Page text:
liked the book: was it story, plot points, characters, setting, genre….?
Writing Exercise Two: Going to the bookstore and browsing the books was
no hardship, right? But wait - there's more:
Take a note of the titles in the same general category or genre as the
one you plan to write. List their publishers, and if you can, copy down a couple of blurbs
from the back or inside cover. You know, the parts that offer a (usually) enticing couple
of paragraphs about the story, designed to lure you into buying. And by all means, buy a
book, or two or three.
Your next step is to look up the publishers on your list from the bookshop. Use
the Writers' Market or Writers' And Artists Yearbook if you have one - it's invaluable for
writers. You don’t need to buy a new one every year, but do remember that publishing
personnel can move around a lot between companies, so it's usually a good idea to
phone or check their Internet listing when you're ready to submit to ensure the editor in
the section you're targeting is still there. Or get the new editor's name, no matter how
recent your Writer's Market is. There is also an online version.You can also do online searches for the publishers' websites. Look for 'submissions' (it's sometimes hidden away under the 'contact us' or 'about us' buttons) You will find that many publishers don't accept submissions from unagented writers, which can be a bit of a catch 22 situation as it can be hard to get an agent interested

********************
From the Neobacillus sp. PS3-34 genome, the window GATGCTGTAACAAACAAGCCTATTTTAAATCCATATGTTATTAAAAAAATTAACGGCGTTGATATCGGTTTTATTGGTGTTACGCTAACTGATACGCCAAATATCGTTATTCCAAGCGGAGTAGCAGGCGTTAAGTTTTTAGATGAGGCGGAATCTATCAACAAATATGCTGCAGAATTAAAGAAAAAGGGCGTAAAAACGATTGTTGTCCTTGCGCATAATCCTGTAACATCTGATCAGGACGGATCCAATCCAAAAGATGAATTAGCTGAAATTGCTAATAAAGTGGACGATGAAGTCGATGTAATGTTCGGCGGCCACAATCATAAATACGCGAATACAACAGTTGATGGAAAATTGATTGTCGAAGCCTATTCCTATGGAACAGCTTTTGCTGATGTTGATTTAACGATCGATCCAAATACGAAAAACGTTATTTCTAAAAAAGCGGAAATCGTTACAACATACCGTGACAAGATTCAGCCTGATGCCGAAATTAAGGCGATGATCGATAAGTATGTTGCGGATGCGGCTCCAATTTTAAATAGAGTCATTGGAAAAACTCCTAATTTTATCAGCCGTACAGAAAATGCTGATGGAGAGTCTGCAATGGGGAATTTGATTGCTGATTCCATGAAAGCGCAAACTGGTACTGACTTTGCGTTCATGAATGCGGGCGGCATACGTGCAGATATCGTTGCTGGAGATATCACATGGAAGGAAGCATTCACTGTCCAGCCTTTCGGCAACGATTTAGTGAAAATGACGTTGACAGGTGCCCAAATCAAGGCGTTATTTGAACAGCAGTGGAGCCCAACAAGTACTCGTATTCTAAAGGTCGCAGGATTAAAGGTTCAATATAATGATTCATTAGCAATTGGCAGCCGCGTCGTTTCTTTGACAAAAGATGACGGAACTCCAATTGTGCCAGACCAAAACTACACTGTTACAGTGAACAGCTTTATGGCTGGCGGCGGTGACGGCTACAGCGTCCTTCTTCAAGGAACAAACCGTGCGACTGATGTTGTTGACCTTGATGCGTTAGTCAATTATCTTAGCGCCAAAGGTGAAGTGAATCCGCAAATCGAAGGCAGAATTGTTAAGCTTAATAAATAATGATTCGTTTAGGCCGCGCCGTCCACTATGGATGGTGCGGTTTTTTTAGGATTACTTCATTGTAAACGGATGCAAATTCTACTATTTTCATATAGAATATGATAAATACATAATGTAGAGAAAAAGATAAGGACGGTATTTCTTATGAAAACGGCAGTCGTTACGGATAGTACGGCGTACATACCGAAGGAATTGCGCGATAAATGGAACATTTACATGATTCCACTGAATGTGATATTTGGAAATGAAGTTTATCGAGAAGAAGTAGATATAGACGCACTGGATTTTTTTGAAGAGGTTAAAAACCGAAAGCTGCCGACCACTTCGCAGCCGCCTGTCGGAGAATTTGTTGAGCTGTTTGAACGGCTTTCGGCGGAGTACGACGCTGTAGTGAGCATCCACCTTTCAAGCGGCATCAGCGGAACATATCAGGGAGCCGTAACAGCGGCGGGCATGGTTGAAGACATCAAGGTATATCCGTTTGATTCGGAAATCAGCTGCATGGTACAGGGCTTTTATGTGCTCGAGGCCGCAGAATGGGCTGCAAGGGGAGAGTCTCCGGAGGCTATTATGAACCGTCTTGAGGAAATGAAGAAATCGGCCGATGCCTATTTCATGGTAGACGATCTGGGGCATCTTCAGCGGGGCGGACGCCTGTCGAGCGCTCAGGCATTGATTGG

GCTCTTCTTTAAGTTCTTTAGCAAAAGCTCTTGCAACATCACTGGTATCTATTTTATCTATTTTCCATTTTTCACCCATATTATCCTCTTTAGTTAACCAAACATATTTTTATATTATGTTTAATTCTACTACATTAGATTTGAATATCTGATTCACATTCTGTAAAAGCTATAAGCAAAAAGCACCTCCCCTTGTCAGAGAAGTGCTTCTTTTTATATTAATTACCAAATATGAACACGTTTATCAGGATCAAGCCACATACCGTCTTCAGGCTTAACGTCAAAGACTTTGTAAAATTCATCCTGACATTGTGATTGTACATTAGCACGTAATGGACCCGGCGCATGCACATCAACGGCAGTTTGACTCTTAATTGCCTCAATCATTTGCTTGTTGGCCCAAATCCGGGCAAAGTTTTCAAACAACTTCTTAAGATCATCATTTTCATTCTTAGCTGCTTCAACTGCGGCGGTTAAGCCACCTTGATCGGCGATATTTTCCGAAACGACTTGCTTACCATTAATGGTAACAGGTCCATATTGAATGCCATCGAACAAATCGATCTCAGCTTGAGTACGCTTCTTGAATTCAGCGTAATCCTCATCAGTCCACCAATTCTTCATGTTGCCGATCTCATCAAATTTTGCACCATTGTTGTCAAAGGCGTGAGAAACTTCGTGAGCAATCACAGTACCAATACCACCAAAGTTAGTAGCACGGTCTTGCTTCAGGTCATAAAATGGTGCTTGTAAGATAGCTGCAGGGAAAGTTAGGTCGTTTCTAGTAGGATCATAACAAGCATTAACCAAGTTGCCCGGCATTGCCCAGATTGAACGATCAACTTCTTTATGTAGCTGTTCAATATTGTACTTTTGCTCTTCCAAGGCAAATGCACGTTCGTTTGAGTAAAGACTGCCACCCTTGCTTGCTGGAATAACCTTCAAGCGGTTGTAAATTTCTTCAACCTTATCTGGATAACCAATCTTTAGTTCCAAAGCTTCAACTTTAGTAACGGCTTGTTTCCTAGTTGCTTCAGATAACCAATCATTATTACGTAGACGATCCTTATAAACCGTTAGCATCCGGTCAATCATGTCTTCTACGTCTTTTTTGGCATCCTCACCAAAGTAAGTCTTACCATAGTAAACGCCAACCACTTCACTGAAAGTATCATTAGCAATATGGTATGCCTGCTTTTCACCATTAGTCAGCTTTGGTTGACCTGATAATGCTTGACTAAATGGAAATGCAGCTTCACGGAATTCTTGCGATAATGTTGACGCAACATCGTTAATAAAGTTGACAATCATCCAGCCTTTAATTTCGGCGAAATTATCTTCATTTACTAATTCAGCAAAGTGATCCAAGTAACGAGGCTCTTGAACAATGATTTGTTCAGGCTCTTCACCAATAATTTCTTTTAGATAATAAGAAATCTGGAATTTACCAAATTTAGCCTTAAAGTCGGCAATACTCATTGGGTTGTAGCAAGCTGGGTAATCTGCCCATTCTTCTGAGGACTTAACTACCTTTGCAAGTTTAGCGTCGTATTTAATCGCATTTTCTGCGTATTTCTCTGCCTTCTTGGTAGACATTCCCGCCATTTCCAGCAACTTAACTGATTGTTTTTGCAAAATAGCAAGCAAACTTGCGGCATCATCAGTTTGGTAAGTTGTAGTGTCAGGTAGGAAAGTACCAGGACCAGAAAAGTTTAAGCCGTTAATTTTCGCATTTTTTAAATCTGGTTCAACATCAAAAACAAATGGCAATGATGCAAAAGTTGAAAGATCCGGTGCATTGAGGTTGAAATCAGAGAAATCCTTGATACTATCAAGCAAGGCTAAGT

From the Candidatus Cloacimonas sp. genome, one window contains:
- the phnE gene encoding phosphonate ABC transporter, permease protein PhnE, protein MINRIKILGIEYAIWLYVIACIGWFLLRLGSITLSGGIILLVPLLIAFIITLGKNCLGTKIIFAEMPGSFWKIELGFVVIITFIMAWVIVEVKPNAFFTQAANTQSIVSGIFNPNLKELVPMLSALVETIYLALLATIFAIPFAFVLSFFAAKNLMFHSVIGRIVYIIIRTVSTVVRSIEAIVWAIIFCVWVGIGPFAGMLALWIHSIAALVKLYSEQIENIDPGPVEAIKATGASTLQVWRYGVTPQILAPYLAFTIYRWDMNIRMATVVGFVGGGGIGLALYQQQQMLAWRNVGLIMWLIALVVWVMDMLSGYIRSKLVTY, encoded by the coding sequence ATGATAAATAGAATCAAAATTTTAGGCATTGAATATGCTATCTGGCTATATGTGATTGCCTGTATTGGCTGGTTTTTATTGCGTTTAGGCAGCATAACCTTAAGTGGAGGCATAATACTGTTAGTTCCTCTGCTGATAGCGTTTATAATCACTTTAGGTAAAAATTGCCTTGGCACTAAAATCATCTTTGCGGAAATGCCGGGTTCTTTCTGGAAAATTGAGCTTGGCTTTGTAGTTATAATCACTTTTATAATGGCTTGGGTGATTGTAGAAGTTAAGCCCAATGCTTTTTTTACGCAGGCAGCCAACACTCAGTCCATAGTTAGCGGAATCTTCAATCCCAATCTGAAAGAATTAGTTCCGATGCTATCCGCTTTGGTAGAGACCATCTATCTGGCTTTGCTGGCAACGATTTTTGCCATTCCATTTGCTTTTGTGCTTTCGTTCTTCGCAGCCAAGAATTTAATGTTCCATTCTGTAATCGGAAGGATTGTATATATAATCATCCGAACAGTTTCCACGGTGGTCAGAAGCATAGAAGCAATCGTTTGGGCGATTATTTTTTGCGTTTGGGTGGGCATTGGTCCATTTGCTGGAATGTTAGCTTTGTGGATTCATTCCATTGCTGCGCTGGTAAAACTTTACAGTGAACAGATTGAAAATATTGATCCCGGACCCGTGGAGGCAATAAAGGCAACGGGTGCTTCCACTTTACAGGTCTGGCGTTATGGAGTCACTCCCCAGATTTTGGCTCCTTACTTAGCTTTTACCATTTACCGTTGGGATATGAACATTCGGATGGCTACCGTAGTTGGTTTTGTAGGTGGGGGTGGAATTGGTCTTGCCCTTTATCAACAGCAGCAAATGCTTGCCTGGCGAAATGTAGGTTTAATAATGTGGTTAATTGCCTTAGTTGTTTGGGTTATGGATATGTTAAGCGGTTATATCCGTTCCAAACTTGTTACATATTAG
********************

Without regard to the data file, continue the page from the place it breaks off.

until you're published.
Look through the publishers' sites; look at what they're publishing now that's
similar to the sort of book you're planning to write. If you can get guidelines for
submissions, and if they tell you what they're looking for, you're streets ahead. Are they
looking for stories with lots of action? What level of sexual content predominates? Do
they have a lot of humour, or are there mostly dark, edgy titles?
Basically, familiarise yourself with the publishers' requirements, and keep a list
and notes - sometime soon you're going to be targeting these publishers. While you are
not going to be writing a book deliberately pushed into a specific shape to fit a publisher,
you are going to keep one eye on the market as you write. This way you can enhance
any aspects of your own work you perceive that publishers want. Keep these notes -
they'll help you when you start sending work off.
Naked Writing:The No Frills Way to Write Your Book is available from your nearest Amazon in print or ebook!